Saturday, 7 August 2010

Festival Highlights

1. Poetry Unbound

Ten poets undergo horrible experiences onstage – sodomy, stabbings, burnings, skinnings, and so on, then have ten minutes to compose a poem about their experiences. The audience votes the best poem and the winner gets a slot in the Slam Tent at the Ham-on-Rye Festival. Includes David Thirstburn, Alan Keswit, Shona McIlkley.

£19 Adult, £18.99 Student. Seating: 50. Expected: 200.

2. Bob Hacklaff + Jason Justinson

Bob Hacklaff, acid-tongued funnyman from Channel 4’s panel show All Politicians Are C**ts, is back with an outrageous new show: Fuck You, You Fucking Fuckface Motherfucking Fuck. In this rowdy and side-splitting show, Bob sets out to use the word ‘fuck’ five times in every sentence as a sociological analysis of the parameters of contemporary language. The Guardian: “A Rabelaisian romp that sets new boundaries of bad taste, then breaks them.”

Support from Jason Justinson, the most recent twentysomething cheeky Irishman who does jokes about relationships and the fact that there are actually differences between the sexes.

£7 Adult, £7 Student. Seating: 4. Expected: 900.

3. Brecht vs. Beckett

In a first for Edinburgh, The University of Chester’s drama graduates present Theatre of the Absurdly Tuneful. Beckett’s Waiting For Godot and Brecht’s The Threepenny Opera meet for the first time to form Waiting For Opera: an existential musical interposing the plot and characters from both plays to devastatingly original effect. The Herald: “Like being in the head of a schizophrenic Nazi janitor.” Original score by Katy Perry.

£40 Adult, £60 Student. Seating: 500. Expected: 3.

4. Madagascan Toe Orchestra

For the first time in Edinburgh, come and see the marvellous quintet from Antananarivo! This outstanding group perform tribal music on entirely on their toes, using their toenails as the driving instrument, with the rubbing sounds providing a support, or rhythm section. This is a one-off opportunity to see this incredible group – tickets are selling fast! They are performing hourly at the Hooterfooter Tent for the duration of the festival.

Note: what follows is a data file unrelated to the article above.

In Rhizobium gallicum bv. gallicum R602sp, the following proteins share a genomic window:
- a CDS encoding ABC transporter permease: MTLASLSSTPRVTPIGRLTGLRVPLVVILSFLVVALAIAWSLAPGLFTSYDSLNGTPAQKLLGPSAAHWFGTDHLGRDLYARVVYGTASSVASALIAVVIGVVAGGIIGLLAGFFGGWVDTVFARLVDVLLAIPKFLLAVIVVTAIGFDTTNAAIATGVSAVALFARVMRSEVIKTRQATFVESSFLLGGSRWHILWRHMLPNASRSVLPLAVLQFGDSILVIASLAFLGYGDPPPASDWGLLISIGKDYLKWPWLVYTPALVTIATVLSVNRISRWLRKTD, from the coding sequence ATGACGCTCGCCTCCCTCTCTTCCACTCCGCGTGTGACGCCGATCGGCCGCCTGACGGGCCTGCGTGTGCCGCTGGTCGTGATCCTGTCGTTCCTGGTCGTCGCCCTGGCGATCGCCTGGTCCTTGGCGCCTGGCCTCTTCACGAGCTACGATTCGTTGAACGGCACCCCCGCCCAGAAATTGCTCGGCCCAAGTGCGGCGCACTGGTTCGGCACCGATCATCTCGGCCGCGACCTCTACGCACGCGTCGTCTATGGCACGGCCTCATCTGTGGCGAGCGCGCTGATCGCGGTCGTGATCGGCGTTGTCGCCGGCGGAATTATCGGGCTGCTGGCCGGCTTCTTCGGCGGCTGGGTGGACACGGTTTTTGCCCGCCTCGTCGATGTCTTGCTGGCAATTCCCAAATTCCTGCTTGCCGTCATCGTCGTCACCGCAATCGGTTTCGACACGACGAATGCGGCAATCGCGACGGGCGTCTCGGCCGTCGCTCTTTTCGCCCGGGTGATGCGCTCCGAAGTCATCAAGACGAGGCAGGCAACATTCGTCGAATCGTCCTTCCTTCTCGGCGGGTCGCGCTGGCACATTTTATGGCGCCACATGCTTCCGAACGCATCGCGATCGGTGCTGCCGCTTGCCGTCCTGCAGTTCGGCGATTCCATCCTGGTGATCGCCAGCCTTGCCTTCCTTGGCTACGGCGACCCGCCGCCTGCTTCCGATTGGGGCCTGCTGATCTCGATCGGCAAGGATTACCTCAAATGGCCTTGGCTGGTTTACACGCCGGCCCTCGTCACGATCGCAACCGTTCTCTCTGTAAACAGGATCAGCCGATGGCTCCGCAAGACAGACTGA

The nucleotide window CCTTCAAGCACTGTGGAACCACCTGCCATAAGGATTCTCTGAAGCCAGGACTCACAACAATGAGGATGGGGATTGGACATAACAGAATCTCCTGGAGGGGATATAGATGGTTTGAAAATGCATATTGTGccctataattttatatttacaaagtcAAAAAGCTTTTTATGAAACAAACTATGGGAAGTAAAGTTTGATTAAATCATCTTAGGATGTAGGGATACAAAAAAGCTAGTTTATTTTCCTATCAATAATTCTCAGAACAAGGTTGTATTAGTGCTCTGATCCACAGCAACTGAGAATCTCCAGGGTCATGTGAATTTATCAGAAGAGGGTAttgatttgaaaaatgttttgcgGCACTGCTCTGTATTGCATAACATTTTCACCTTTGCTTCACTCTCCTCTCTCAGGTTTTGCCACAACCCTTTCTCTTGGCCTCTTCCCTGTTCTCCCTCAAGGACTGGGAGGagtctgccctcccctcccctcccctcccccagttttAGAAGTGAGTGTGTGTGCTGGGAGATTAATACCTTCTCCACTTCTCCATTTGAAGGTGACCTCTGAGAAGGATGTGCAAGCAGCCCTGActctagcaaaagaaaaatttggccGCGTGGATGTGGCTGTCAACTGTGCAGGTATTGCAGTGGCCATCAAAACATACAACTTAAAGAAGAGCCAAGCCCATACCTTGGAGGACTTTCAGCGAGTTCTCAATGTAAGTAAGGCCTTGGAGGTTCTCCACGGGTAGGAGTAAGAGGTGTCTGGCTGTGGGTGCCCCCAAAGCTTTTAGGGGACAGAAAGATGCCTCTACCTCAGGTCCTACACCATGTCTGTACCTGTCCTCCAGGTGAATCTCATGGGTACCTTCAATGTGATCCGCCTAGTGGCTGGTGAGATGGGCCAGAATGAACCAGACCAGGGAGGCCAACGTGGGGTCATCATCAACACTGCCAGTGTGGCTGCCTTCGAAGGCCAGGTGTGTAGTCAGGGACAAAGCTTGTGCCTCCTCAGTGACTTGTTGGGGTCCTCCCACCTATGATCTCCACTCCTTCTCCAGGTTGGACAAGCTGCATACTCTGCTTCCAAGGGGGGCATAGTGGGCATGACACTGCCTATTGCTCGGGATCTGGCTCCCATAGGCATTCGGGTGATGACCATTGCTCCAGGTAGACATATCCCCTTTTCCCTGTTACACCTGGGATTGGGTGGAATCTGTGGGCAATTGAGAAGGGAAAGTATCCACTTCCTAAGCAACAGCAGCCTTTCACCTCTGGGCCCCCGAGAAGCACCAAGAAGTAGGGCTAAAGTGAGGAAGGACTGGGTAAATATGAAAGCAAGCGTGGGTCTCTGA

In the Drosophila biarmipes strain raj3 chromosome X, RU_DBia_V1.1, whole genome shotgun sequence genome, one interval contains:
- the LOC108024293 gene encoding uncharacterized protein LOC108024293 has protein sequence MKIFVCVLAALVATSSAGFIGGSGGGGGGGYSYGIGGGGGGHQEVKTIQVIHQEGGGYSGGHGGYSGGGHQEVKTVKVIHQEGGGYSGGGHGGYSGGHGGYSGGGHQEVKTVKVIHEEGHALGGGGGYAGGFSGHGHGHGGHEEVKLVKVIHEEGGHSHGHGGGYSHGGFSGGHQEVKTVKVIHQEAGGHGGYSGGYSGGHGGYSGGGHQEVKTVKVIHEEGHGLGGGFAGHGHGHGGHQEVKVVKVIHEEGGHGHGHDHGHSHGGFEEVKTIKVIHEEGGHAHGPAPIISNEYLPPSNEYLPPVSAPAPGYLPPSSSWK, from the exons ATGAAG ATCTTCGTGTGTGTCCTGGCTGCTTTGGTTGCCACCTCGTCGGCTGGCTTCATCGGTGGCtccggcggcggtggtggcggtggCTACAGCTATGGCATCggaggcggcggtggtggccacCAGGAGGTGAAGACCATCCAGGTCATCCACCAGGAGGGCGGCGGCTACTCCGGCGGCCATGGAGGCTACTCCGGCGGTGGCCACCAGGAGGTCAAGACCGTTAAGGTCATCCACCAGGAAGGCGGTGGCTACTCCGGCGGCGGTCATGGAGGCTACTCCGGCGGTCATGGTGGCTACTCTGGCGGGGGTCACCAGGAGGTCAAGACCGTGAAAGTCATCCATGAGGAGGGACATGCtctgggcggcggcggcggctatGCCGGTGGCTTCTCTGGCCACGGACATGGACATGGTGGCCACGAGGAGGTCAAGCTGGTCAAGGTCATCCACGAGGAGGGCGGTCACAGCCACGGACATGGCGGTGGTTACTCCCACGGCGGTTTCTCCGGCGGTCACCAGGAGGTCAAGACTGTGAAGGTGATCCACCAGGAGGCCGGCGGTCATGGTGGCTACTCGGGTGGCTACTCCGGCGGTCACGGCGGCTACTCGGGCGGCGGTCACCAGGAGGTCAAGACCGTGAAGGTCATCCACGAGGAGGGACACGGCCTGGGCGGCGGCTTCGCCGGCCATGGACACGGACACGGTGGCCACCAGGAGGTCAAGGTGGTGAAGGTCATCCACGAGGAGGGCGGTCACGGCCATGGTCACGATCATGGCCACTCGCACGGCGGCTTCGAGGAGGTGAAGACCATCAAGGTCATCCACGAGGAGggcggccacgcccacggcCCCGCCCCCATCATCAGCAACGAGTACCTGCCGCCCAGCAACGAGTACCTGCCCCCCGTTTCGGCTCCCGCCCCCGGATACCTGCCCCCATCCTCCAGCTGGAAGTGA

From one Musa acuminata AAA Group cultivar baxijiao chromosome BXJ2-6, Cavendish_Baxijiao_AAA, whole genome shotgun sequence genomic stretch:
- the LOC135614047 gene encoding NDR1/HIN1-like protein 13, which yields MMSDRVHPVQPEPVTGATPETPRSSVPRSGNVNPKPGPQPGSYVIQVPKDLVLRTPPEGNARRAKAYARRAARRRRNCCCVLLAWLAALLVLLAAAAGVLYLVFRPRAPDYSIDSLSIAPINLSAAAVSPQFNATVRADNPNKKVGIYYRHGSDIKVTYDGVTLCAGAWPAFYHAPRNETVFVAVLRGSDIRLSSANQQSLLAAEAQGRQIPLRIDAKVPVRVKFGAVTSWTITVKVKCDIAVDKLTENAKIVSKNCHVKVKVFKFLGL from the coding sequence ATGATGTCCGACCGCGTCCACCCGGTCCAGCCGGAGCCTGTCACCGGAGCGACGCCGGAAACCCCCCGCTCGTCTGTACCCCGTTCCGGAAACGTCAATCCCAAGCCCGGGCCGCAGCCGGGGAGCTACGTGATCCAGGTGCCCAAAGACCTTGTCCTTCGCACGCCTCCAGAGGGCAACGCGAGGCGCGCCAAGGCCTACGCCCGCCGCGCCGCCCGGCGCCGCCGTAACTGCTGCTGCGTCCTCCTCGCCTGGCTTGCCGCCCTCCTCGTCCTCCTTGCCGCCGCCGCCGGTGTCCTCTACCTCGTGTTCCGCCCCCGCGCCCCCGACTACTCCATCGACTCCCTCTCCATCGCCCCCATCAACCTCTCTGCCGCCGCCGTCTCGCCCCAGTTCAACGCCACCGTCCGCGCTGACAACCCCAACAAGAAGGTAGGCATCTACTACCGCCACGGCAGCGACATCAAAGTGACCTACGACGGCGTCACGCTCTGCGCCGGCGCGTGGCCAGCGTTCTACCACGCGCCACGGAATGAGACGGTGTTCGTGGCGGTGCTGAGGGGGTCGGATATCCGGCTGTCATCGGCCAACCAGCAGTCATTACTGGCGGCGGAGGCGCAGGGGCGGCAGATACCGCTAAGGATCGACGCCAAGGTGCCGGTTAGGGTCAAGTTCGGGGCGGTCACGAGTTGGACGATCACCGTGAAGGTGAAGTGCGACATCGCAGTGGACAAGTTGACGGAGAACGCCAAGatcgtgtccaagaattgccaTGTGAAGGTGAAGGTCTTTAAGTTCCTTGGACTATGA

50p Adult, 35p Student. Seating: 30. Expected: 0.

5. The Critic Strikes Back

Five critics who have spent the duration of the festival in a loft in Morningside are invited to review, onstage, the shows they haven’t seen. Watch them as they reach for pithy quotes that kill dreams stone dead, insult performers they’ve never heard of, and undermine every idea by comparing it to something that has gone before. This is a must-see show, though the critics maintain it will be disappointing and not as good as Live Jenga.

10p Adult, 1p Student. Seating: 0. Expected: -5.

6. Live Jenga

For years, performers, actors and directors have wondered: could you make Jenga into an event? Usually, the answer is no, but Bob Holm isn’t so sure. Using dramatic lighting techniques, tense music and two moody competitors, Bob sets out to prove Jenga can be as entertaining as Shakespearean tragedy, and a lot less wordy. No coughing or heckling permitted.

£400 adult, £399.85 student. Seating: 10,000. Expected: 50,000.


  1. As I live in Edinburgh too my comment to this post has to be 'If Only'. I would love to see these shows. Great stuff, cheers.

  2. I think I saw the Madagascan Toe Orchestra on Princes Street yesterday. Chancers.

    Can you be a reverend and a doctor at the same time? You must be rushed off your feet!